Working with the Explorers and Inspectors Collections

Listing 11-1 showed how to use C#'s foreach keyword to iterate over the Explorers and the Inspectors collections. It is also possible to get to an Explorer or Inspector using the index operator ([]) and passing an index as an object. That index can either be a 1-based index into the array of Explorers or Inspectors, or it can be a string index that is the caption of the Explorer or Inspector window in the array. Listing 11-4 illustrates using both types of indices with the Explorers and Inspectors collections.

Listing 11-4 also illustrates how to create a new Inspector and Explorer window. Both the Explorers and Inspectors collections have an Add method. The Explorers collection's Add method takes a Folder parameter of type MAPIFolder, which is the folder to display a new Explorer window for. It takes a second optional parameter of type OlFolderDisplayMode that enables you to set the initial display used in the newly created Explorer window. The Add method returns the newly created Explorer object. To show the newly created Explorer object, you must then call the Explorer object's Display method.

The Inspectors collection's Add method takes an object parameter, which is the Outlook item to display an Inspector window for. In Listing 11-4, we get an Outlook item out of the Inbox folder and create an Inspector window for it. To show the newly created Inspector object, you must then call the Inspector object's Display method, which takes an optional parameter called Modal of type object to which you can pass TRue to show the Inspector as a modal dialog, or false to show the Inspector as a modeless dialog. If you omit the parameter, it defaults to false.

Listing 11-4. A VSTO Add-In That Works with Explorer and Inspector Windows

private void ThisApplication_Startup(object sender, EventArgs e)
 Outlook.MAPIFolder folder = this.Session.

 // Create a new explorer
 Outlook.Explorer newExplorer = this.Explorers.Add(
 folder, Outlook.OlFolderDisplayMode.olFolderDisplayNormal);

 string explorerIndex = newExplorer.Caption;

 // Get an explorer by passing a string and by passing an index
 Outlook.Explorer exp = this.Explorers[explorerIndex];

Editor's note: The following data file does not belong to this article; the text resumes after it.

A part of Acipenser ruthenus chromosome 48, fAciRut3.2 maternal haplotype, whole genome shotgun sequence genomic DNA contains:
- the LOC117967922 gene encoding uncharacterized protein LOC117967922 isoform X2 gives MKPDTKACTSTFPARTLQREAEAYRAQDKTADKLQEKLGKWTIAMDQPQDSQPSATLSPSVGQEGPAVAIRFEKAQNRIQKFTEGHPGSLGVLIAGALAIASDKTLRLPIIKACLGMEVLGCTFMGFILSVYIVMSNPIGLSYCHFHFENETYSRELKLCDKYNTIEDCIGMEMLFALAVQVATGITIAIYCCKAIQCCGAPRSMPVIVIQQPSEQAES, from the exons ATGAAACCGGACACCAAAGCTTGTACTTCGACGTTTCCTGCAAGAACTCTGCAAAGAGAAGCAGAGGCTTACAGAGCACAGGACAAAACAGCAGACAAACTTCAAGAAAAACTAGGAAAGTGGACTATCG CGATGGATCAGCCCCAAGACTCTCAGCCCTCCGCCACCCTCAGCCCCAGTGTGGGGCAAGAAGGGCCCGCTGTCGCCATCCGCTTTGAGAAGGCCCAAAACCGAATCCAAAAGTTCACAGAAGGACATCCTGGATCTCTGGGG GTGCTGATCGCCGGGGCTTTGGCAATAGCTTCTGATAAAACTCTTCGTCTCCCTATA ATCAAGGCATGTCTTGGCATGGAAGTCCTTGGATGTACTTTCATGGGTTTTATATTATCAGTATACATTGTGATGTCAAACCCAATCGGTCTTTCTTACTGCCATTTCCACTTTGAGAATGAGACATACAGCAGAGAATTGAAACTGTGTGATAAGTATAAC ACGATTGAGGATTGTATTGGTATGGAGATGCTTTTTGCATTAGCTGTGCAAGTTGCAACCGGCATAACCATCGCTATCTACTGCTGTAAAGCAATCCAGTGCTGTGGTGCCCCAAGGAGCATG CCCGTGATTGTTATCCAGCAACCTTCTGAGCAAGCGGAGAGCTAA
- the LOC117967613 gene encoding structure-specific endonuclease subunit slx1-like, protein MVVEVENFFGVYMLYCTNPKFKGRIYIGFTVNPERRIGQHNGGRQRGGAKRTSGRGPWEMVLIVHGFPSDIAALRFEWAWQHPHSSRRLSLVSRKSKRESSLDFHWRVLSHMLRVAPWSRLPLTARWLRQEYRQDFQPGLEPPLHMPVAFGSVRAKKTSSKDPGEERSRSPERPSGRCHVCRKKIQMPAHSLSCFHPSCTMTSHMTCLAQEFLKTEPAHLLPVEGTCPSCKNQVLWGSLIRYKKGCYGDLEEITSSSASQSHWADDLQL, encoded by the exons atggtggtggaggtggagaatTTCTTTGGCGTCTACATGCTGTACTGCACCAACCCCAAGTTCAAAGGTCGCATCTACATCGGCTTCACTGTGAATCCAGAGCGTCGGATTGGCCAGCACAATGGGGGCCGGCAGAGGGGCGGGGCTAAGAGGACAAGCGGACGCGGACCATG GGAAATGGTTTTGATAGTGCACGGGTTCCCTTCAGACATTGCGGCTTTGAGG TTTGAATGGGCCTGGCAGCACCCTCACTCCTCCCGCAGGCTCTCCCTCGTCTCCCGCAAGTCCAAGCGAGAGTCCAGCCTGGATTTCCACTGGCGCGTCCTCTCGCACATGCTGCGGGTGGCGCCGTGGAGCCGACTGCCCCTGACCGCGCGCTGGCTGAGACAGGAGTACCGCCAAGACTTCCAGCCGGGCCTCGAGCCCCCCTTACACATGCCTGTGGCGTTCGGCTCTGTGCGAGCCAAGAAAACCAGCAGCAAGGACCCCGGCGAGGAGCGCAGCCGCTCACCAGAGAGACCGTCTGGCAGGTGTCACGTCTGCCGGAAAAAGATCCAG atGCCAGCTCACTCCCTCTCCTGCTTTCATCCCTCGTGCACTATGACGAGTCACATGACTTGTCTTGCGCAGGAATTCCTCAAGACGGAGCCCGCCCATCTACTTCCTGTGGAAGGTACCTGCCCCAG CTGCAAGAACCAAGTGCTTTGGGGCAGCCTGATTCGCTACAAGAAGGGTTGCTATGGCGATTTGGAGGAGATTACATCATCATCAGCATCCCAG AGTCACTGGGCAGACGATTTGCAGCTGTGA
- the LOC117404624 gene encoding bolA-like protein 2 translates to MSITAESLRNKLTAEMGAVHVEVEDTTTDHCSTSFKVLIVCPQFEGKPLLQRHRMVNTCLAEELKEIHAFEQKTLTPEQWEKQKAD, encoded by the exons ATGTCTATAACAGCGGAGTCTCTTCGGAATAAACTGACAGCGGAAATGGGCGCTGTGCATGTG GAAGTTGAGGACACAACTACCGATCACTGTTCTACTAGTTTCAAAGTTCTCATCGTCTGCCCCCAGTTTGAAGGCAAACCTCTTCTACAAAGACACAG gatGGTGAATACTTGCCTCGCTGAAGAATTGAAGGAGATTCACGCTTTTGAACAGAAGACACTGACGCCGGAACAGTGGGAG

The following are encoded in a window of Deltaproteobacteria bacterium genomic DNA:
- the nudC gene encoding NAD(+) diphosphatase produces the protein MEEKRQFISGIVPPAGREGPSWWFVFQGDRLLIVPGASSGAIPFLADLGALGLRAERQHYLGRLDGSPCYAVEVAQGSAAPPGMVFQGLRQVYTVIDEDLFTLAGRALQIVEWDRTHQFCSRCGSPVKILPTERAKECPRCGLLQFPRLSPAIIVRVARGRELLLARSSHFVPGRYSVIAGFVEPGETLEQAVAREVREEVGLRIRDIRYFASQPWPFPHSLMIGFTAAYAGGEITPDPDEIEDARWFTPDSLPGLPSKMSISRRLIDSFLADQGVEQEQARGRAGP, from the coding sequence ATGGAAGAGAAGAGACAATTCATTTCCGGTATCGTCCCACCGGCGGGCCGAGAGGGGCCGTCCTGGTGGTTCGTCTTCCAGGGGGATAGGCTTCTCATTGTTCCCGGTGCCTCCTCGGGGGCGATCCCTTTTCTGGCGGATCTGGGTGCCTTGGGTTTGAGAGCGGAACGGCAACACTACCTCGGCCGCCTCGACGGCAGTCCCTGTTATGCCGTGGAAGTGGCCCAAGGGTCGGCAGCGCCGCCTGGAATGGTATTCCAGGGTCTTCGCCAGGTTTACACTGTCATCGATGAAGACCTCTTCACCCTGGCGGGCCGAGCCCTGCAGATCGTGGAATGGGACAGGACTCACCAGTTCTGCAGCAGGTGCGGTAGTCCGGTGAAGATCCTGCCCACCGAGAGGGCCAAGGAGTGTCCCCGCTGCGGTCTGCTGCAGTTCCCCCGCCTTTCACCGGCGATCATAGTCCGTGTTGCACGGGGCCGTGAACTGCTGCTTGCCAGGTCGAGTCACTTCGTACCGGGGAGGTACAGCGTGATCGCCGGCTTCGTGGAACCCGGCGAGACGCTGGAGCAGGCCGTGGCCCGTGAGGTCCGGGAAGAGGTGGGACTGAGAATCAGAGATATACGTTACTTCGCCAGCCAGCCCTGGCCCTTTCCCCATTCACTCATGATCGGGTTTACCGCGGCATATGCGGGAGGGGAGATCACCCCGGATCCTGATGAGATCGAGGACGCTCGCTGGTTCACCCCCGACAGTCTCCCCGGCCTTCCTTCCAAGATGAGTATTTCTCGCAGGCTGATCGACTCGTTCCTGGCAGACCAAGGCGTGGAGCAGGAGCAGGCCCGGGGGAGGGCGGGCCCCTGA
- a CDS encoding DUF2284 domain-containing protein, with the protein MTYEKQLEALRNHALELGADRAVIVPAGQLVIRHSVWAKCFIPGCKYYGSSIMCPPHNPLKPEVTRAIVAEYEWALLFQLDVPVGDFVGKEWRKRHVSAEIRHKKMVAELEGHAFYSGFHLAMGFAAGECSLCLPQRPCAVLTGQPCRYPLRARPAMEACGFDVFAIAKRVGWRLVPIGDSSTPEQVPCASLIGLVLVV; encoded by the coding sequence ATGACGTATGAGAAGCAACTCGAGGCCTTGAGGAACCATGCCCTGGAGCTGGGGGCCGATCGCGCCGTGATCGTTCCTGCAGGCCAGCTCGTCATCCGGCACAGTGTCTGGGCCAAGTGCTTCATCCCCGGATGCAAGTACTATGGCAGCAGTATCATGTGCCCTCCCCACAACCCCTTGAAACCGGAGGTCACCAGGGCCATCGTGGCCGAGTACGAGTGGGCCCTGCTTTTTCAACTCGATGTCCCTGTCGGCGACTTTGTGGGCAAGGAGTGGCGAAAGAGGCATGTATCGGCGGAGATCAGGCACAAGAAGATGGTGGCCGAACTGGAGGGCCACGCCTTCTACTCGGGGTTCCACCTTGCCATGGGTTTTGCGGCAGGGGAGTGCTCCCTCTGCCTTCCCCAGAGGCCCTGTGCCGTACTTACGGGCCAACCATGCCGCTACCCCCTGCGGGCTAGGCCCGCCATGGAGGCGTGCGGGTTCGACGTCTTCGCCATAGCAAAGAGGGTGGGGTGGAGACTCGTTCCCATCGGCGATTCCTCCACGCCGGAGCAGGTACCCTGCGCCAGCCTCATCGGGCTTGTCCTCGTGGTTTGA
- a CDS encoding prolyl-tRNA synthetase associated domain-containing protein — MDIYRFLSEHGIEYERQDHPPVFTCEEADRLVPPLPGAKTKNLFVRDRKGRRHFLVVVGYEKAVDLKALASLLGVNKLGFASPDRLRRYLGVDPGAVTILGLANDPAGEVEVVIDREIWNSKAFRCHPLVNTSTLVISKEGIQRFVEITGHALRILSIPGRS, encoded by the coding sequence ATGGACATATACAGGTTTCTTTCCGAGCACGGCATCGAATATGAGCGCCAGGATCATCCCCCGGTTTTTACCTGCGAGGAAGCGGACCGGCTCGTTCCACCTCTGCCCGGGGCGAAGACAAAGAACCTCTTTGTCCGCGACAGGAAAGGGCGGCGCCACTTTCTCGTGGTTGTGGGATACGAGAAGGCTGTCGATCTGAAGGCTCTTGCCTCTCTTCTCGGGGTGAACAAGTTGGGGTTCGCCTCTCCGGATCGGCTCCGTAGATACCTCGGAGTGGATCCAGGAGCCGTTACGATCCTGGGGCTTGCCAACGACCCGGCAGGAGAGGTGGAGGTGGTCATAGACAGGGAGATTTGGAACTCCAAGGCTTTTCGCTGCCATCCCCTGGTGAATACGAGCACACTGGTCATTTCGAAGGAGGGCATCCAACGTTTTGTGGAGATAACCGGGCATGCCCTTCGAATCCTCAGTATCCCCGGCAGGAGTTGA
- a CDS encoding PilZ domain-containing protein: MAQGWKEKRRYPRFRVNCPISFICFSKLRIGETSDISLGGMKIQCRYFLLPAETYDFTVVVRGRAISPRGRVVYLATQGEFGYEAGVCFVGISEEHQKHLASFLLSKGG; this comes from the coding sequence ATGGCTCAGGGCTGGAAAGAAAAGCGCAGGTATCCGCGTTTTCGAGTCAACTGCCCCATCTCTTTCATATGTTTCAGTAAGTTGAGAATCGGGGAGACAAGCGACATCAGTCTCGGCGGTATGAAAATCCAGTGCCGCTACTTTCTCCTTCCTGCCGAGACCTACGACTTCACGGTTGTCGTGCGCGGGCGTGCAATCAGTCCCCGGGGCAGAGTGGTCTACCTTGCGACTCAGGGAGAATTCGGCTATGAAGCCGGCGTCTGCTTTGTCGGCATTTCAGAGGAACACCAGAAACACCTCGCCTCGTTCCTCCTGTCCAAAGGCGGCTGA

"Got explorer {0}.",

 exp = this.Explorers[1];
 "Got explorer {0}.",

 // Create a new inspector
 object item = folder.Items[1];
 Outlook.Inspector newInspector = this.Inspectors.Add(item);
 string inspectorIndex = newInspector.Caption;

 // Get an inspector by passing a string and by passing an index
 Outlook.Inspector inspector = this.Inspectors[inspectorIndex];
 "Got inspector {0}.",

 inspector = this.Inspectors[1];
 "Got inspector {0}.",

Part One. An Introduction to VSTO

An Introduction to Office Programming

Introduction to Office Solutions

Part Two. Office Programming in .NET

Programming Excel

Working with Excel Events

Working with Excel Objects

Programming Word

Working with Word Events

Working with Word Objects

Programming Outlook

Working with Outlook Events

Working with Outlook Objects

Introduction to InfoPath

Part Three. Office Programming in VSTO

The VSTO Programming Model

Using Windows Forms in VSTO

Working with Actions Pane

Working with Smart Tags in VSTO

VSTO Data Programming

Server Data Scenarios

.NET Code Security


Part Four. Advanced Office Programming

Working with XML in Excel

Working with XML in Word

Developing COM Add-Ins for Word and Excel

Creating Outlook Add-Ins with VSTO

Visual Studio Tools for Office(c) Using C# with Excel, Word, Outlook, and InfoPath
Visual Studio Tools for Office(c) Using C# with Excel, Word, Outlook, and InfoPath
ISBN: 321334884
Year: N/A
Pages: 214 © 2008-2020.
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